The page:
Christopher Paolini has so far written a single book series, ‘The Inheritance Cycle’. It should be noted that he was only fifteen when he wrote the first book, and while it wasn’t a great book, it was a good book. This was a superb achievement for a fifteen year old. As a huge fan of fantasy and an avid reader, I personally give Paolini two thumbs way up.
His first book was great for his age. But while his writing improved dramatically during the latter books. His storytelling and character development did not.
Pacing seems to be something Paolini never quite masters.
Eragon started out as a farm boy with some hunting experience on the side. And after evening lessons received while traveling, in less than a year, he turns into a master swordsman who can outfight warriors with centuries of combat experience. This is not very realistic, even in a fantasy world. Then we have Arya, the main heroine who spent three books ‘not interested’ in the main character and suddenly did a 180 in the last book and went to ‘interested’. These are just two examples, there are plenty more.
And not just the characters, the plot itself is paced in this manner. Especially from the second book onwards. For example in the second book, the move of the Varden, the training of Eragon, and the exodus of the villagers all seem to happen at the same time, but if someone made a calender for Alagaësia we might see that the dates don’t quite match up, or Eragon and the Varden have moved with superhuman speed. And in the final book, the way the buildup for the last battle happened was similar. Though you could get away by calling it a plot twist. Again these are just two examples of many.
Another thing Paolini does frequently is using magic to solve every little problem.
When Eragon found that his incredible swordsmanship (impossibility acquired) couldn’t match up against the superhuman prowess of the elves he got a magical power boost. When he was faced with a crippling injury and looked to be useless for frontline fighting, he was magically healed. When there was no way for Eragon to acquire a riders sword, a magical solution presented itself that let him make his own. And when Eragon faced Galbathorix in the final battle, he found a magical solution that let him defeat the enemy who remained undefeated for a century. And these instances weren’t even normal magic as practiced in the land of Alagaësia, they were practically ass-pulls.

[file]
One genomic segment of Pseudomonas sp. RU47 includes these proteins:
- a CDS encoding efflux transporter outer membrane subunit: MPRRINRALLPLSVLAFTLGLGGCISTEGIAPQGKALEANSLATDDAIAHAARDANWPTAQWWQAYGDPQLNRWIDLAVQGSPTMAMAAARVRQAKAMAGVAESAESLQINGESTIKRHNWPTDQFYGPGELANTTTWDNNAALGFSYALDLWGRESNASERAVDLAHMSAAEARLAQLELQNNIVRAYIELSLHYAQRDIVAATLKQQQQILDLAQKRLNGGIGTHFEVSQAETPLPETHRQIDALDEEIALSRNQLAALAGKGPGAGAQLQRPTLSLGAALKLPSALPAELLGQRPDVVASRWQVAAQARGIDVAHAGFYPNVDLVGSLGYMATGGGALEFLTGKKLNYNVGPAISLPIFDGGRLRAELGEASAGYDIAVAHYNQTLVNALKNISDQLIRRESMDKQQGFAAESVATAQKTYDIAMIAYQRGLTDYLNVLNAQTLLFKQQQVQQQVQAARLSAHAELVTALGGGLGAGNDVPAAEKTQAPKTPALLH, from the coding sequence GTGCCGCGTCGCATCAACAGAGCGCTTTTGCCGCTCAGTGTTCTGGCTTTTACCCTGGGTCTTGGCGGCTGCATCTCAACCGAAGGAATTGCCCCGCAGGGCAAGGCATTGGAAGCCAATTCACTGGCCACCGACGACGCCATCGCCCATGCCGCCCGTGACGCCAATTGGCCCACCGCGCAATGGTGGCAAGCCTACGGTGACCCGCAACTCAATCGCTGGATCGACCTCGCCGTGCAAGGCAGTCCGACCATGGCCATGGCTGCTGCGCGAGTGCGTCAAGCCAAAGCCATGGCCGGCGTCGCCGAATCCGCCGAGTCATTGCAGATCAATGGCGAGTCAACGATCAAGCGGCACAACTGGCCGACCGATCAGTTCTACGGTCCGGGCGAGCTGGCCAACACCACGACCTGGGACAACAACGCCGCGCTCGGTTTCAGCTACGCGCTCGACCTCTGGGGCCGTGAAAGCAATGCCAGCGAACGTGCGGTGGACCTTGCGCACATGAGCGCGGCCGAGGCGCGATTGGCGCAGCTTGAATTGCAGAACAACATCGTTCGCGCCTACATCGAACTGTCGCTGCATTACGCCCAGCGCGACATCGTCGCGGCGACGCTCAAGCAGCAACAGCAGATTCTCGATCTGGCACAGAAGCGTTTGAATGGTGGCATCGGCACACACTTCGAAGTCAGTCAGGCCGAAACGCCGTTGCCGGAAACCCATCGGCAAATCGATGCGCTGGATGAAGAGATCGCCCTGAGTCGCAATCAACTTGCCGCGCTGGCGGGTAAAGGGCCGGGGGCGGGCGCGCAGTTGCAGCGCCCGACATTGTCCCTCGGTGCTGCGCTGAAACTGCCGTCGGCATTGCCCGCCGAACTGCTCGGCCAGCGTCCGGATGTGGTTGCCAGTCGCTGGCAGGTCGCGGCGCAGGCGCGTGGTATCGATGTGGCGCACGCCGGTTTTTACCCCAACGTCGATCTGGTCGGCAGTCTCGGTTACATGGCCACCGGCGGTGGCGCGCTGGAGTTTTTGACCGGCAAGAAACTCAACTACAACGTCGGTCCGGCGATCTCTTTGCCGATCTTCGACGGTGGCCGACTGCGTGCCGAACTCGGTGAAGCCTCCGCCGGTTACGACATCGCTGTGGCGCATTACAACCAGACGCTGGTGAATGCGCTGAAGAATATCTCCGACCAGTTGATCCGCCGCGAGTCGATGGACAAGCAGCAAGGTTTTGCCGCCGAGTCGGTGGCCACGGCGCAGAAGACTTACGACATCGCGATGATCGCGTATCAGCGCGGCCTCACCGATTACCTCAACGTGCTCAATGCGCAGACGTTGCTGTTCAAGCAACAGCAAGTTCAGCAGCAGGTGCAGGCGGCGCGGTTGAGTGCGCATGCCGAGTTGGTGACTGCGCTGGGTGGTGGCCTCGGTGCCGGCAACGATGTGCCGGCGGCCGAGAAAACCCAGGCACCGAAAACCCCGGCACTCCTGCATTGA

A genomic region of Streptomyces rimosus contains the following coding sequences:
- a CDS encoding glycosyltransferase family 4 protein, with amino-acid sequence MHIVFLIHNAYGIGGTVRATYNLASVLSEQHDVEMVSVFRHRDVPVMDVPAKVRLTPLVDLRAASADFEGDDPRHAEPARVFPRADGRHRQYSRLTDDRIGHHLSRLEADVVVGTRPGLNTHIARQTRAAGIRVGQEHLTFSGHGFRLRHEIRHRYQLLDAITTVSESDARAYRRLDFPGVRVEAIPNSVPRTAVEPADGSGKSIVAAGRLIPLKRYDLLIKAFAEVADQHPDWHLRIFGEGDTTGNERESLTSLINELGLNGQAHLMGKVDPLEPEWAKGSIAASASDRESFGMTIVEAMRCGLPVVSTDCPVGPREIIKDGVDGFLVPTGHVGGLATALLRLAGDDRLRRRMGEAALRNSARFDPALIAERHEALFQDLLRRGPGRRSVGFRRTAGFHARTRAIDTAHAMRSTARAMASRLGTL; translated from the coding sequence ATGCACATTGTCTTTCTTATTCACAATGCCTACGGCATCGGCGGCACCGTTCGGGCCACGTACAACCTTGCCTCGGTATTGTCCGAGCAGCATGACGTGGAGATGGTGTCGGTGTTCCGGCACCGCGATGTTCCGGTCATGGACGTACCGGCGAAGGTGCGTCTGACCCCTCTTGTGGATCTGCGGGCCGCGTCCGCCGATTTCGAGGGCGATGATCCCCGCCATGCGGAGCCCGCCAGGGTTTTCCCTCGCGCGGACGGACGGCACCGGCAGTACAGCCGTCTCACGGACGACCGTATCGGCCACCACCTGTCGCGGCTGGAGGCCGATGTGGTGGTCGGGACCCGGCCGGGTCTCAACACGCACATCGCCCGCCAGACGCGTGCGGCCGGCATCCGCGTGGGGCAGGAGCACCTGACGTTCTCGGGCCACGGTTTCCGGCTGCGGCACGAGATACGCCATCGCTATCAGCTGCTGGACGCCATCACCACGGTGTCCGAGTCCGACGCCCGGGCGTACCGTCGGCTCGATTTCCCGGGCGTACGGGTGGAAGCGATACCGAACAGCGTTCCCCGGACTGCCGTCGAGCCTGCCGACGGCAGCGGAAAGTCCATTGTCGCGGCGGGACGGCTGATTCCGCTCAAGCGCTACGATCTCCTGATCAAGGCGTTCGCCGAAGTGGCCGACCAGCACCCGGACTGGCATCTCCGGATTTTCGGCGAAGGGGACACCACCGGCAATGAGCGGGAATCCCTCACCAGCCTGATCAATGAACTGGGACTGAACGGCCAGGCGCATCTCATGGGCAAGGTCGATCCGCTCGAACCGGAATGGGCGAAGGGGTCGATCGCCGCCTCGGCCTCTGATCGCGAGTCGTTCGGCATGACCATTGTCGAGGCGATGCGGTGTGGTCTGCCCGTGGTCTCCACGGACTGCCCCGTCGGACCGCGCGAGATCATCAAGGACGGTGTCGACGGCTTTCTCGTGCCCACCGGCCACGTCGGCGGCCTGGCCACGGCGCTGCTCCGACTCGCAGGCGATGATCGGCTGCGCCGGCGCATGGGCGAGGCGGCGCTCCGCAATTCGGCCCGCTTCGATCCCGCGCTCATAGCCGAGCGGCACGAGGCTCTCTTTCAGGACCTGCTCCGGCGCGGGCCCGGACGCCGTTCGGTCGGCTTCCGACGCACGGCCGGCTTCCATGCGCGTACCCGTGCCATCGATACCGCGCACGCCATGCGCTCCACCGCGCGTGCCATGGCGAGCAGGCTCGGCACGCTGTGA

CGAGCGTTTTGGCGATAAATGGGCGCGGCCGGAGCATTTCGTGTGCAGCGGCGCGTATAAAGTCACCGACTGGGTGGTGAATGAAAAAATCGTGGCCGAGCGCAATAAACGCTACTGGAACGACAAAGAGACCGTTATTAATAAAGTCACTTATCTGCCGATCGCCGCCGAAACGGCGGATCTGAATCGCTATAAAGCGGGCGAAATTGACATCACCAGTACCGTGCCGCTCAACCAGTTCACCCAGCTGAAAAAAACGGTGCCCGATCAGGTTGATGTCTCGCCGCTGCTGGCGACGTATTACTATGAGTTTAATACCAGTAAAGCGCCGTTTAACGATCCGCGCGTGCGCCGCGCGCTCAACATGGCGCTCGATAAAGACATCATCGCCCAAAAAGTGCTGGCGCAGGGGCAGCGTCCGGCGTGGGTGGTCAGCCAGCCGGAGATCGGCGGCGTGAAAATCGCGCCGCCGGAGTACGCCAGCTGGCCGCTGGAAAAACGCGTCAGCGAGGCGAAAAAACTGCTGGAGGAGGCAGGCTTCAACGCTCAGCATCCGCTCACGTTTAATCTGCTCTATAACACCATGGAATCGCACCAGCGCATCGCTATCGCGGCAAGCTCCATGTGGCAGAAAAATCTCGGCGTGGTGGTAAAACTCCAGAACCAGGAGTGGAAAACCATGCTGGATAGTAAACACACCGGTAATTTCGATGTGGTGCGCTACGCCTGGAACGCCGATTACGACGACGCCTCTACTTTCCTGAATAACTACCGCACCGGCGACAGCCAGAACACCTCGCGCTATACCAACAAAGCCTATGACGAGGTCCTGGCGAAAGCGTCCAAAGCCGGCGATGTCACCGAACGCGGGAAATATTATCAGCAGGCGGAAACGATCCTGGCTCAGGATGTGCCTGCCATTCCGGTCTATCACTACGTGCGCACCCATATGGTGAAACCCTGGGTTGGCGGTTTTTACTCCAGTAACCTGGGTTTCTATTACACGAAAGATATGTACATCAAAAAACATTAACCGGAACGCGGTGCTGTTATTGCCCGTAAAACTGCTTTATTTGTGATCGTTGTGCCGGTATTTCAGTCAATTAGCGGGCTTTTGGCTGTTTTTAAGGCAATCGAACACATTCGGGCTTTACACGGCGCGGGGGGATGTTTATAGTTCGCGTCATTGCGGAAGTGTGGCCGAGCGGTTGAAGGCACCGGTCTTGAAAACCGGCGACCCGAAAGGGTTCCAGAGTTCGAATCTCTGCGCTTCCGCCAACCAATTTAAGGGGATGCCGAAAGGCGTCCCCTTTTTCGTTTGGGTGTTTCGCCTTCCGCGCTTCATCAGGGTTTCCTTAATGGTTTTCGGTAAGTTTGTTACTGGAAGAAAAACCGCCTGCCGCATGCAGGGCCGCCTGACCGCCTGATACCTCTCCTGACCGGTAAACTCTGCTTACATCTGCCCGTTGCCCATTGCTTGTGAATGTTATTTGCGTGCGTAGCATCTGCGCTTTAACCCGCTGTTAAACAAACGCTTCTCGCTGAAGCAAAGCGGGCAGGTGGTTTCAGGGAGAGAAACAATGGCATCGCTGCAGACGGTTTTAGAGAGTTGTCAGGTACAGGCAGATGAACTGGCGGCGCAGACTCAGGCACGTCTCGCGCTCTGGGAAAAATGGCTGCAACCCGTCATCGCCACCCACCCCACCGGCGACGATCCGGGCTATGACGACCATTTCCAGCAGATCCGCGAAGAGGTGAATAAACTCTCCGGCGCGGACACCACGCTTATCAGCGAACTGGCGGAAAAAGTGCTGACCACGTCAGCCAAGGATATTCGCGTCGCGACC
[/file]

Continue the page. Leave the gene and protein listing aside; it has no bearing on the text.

If I were unkind I would wonder if these incidents happen when the author writes himself into a corner and needs to recuse the plot.
One thing Paolini can be praised for is his worldbuilding.
The world of Alagaësia is beautifully detailed. Even though it is populated by the usual suspects of high fantasy (elves,dwarfs, dragons) each race has their history, nation and culture. He even created a language (Of sorts) for the story. And the map is great.
I believe that the success of a fantasy story depends in large part on the world building that went on beforehand. And while Paolini is no Tolkien, he did a great job with Alagaësia. It is a world you can immerse yourself in.
I think that if Paolini writes another book, or series of books, they will be much better than ‘The Inheritance Cycle’. The way his writing improves through the books shows that he is devloping as a writer. Now if only he pays closer attention to organizing the plot and developing his characters, he would write great fantasy.